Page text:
“I don’t know” or “probably not” are the most common responses I hear to the question, “is your home efficient?” As Chris Mooney recently wrote in the Washington Post, “few of us have a clue how much electricity we’re using in our homes.” Most of us don’t know if our energy use is high or low, and as a result, we have little motivation to invest in efficiency or to take actions that reduce energy consumption. I believe one way we can encourage action is to help people understand how their energy use compares to other homes through operational assessments like our OPEN (operational energy) rating system.
I’m interested in understanding how increased awareness of home efficiency affects behavior. I had a theory—based on research from MIT—that sharing an operational energy rating during a home energy assessment would influence a homeowner’s decision to invest in energy efficiency improvements. In order to test this theory, I conducted an online randomized control trial based on self-reported intention.
You can read the details of our research process and findings here. In summary, our experiment consisted of walking 385 participants (from 47 states) through a virtual home energy assessment where randomly selected respondents (48% of the total sample population) received an operational score of 64 out of 100 (where 100 is most efficient), as seen in the graphic below. The other participants (52% of population) did not receive a score and were not aware that other participants had received one. All 385 respondents were then asked the same set of questions about their willingness to invest in air sealing and insulation work, followed by questions about energy concern and demographics.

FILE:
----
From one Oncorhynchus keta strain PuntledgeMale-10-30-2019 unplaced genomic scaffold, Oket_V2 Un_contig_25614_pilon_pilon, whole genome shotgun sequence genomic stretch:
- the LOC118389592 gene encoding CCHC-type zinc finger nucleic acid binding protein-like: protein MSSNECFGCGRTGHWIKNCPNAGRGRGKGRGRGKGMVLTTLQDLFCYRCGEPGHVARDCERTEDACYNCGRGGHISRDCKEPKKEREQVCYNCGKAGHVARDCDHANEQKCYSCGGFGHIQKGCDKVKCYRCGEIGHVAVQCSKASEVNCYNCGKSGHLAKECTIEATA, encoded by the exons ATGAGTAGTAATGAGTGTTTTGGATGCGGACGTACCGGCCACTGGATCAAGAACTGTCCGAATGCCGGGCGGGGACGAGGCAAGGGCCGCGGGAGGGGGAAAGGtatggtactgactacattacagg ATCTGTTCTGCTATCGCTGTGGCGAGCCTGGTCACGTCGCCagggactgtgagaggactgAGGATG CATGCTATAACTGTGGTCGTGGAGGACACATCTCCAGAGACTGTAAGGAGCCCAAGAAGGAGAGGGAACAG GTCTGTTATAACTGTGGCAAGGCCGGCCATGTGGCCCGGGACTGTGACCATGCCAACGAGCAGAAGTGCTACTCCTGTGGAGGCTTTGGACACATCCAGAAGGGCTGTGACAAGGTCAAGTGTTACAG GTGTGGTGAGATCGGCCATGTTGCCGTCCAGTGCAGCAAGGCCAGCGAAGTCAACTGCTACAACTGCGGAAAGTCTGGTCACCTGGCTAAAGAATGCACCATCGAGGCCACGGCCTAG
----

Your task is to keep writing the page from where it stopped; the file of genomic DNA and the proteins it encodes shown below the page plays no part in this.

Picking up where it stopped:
What did we find?
Although we could only measure intention and not action, these findings support the idea that sharing an operational rating with a homeowner—especially if they pay attention to their energy consumption to begin with—may encourage investment in energy efficiency. They also suggest that efficiency scores may not have the same meaning for all people. An above-average 64 may be seen as a positive by some, and a negative by others.
Additional findings of interest:
Our initial research results were promising, and we plan to continue our study by providing a randomized set of homeowners their actual operational score, based on their own energy use, during home energy assessments. We expect to find that homeowners receiving an unsatisfactory energy rating will be more likely to spend real money on efficiency improvements to their home, and that the determination of unsatisfactory is subjective.
You can read full details of the experiment here. Comments and questions welcome!